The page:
February 24, 2010 // Uncategorized

God seeking the sinner

By Msgr. Bruce Piechocki and Elizabeth Fagerberg

Opening/Closing Song:
Father, We Thank Thee, Who Hast Planted (Gather Comprehensive No. 568); Hosea (No. 386)
Opening Prayer:
Prayer for Priests

Gracious and loving God, we thank You for the gift of our priests. Through them, we experience Your presence in the sacraments. Help our priests to be strong in their vocation. Set their souls on fire with love for Your people. Grant them the wisdom, understanding, and strength they need to follow in the footsteps of Jesus.

Inspire them with the vision of Your Kingdom. Give them the words they need to spread the Gospel. Allow them to experience joy in their ministry. Help them to become instruments of Your divine grace.

We ask this through Jesus Christ, who lives and reigns as our Eternal Priest. Amen.
(From the Web site: www.catholicdaughters.org)

Excerpt from Pope Benedict XVI’s Letter to Priests
The saintly Cure of Ars reflected something of the same idea when he said: “It is not the sinner who returns to God to beg his forgiveness, but God himself who runs after the sinner and makes him return to Him. This good Saviour is so filled with love that he seeks us everywhere.”

Commentary from Msgr. Bruce Piechocki, Pastor, Our Lady of Good Hope, Fort Wayne
I live out the words of Pope Benedict both as a minister of Reconciliation and as one who sins. As a minister of Reconciliation, I am humbled by the way in which God uses my clumsy words and efforts to draw people to seek forgiveness. Whether it be in conversation or preaching, it seems so often that words I regard as insignificant are the very words people claim led them to seek God’s forgiveness and healing. During celebrations of the sacrament of Penance, there have been many times I have heard myself sharing words that I would never have thought to say in a million years. I know that it is God at work, not me!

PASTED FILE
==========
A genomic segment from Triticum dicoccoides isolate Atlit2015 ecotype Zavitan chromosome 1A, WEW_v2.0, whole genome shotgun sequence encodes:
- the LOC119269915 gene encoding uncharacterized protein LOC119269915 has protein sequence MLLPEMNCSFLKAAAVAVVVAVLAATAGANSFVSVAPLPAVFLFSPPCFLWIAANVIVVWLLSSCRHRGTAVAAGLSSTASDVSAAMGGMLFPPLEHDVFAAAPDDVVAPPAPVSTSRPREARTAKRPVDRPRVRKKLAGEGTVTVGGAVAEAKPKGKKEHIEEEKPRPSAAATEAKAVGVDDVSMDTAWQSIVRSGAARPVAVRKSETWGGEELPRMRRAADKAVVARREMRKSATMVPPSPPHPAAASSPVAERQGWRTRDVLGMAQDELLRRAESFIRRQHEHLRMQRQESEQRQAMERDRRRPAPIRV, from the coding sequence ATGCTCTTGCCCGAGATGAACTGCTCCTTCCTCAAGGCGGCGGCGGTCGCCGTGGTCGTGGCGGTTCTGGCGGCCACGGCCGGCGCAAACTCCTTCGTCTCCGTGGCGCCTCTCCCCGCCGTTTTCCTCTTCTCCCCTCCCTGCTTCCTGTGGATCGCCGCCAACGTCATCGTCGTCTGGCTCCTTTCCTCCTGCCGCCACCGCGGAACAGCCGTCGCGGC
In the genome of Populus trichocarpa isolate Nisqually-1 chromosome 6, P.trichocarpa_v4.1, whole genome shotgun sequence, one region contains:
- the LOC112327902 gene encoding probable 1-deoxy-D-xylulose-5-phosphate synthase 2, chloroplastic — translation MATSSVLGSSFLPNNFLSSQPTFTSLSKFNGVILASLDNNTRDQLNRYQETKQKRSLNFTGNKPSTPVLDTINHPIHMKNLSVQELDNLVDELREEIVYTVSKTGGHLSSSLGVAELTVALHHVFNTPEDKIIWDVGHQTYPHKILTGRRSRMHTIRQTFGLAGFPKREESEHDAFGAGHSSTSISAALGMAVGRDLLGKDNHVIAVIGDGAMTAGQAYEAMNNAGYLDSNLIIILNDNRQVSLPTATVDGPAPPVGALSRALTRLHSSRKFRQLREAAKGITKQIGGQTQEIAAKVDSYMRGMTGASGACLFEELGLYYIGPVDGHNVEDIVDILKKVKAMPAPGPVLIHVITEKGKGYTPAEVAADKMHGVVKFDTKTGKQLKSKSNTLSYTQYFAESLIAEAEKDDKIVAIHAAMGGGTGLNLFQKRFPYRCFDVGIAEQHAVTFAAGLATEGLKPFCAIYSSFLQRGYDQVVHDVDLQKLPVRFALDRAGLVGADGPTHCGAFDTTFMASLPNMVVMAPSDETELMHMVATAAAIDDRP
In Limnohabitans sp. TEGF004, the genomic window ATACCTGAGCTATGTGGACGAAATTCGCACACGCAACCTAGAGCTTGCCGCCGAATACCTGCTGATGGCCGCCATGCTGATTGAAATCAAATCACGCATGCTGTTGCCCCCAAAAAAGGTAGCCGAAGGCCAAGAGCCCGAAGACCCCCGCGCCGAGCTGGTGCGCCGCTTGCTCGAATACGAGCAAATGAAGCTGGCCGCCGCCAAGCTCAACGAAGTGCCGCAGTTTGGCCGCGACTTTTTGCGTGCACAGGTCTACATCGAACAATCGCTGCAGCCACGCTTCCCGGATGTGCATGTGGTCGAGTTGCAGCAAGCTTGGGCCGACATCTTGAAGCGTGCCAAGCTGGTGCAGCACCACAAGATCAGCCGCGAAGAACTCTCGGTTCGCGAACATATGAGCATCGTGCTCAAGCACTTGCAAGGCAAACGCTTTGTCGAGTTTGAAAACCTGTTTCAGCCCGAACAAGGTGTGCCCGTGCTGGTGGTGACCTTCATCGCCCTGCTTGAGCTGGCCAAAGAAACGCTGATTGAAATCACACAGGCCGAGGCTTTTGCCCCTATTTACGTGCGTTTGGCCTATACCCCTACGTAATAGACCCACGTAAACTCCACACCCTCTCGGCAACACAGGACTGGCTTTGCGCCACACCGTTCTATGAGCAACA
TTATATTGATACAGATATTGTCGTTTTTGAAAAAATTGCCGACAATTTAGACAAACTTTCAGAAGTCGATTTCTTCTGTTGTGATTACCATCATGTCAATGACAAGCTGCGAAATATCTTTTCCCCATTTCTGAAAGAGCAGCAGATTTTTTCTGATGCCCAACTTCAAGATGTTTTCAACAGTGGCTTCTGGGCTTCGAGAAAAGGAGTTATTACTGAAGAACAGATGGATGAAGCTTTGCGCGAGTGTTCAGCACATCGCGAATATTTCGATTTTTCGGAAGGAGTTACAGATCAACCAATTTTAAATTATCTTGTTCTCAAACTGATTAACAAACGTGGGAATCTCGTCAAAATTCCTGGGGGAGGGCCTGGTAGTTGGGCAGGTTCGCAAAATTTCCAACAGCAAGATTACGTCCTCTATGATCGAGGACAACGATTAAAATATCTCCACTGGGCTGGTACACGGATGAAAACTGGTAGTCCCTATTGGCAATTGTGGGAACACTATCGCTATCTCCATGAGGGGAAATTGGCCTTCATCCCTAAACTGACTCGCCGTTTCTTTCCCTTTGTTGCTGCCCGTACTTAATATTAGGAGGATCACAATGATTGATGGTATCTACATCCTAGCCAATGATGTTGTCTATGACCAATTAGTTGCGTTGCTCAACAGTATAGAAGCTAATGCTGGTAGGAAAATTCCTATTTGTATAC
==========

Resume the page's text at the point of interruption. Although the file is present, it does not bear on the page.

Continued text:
As a fellow sinner, it is often the words or examples of persons much closer to God than I who open my heart to my own need for forgiveness. The Lord Jesus is not content to let me go my own way. He uses others to get my attention, sometimes even using their faith and lives to give me a spiritual kick in the backside when I am too blind or stubborn to realize that my own need for forgiveness and my complete dependence on God.

Reconciliation as
personal encounter

When we celebrate the sacrament of Reconciliation, it is not only our sins that we need to remember but the love of Christ as well. To simply remember our sins and feel bad about our human failures is really only the beginning. We are to grow in awareness that our Father is calling us to a relationship of love with Him. He has so much more in mind for us!

Pope John Paul II highlighted the sacrament of Reconciliation as a personal encounter of conversion and healing. He insisted on “a rediscovery of Christ as mysterium pietatis, the one in whom God shows us his compassionate heart and reconciles us fully with himself. It is this face of Christ that must be rediscovered through the Sacrament of Penance.” — Nova Millenium Ineunte, n. 37.

Christ shows us His face so that we can live like Him, and the only way we can live like Him is if He is in us. Becoming holy is a participation in God’s own life, and it begins with our baptism. If we come to believe that Christ is alive in us, then the sacrament of Reconciliation is not just a matter of spending some time with God to “clean the slate,” but it is actually deepening our union with Him. Truth be told, God is giving us His holiness, so we need to give Him our time in prayer and in regular celebration of the sacrament of Reconciliation.

We must learn to let go of our own mind and our own way of life so that we can take on the mind of Christ. Then we will welcome the opportunities offered in the sacrament of Penance to let Him inhabit us, instruct us, correct us and console us.

Reflection questions
Our Father is more anxious to forgive than we are to ask. Why do we find it hard to take Him at His word?
What hinders us from celebrating the sacrament of Reconciliation?
Do we use the daily opportunities that surround us to practice forgiveness?
Do we notice when we are being forgiven by others?

Closing Prayer:
Lord, our God, help us to walk with You on the pathway of the beatitudes and to live out Your mission in today’s world. Bind us to all men and women so that together we may bring the Good News to the ends of the earth. Open our hearts and our communities to the needy, the afflicted and the oppressed. May we radiate the Living Christ and transform our lives in the hope of the Resurrection. This prayer we make to You, our living God, now and forever. Amen.

— Prayer for Mission No. 2: adapted from the Web site: www.catholic.org/prayers.

* * *

The best news. Delivered to your inbox.

Subscribe to our mailing list today.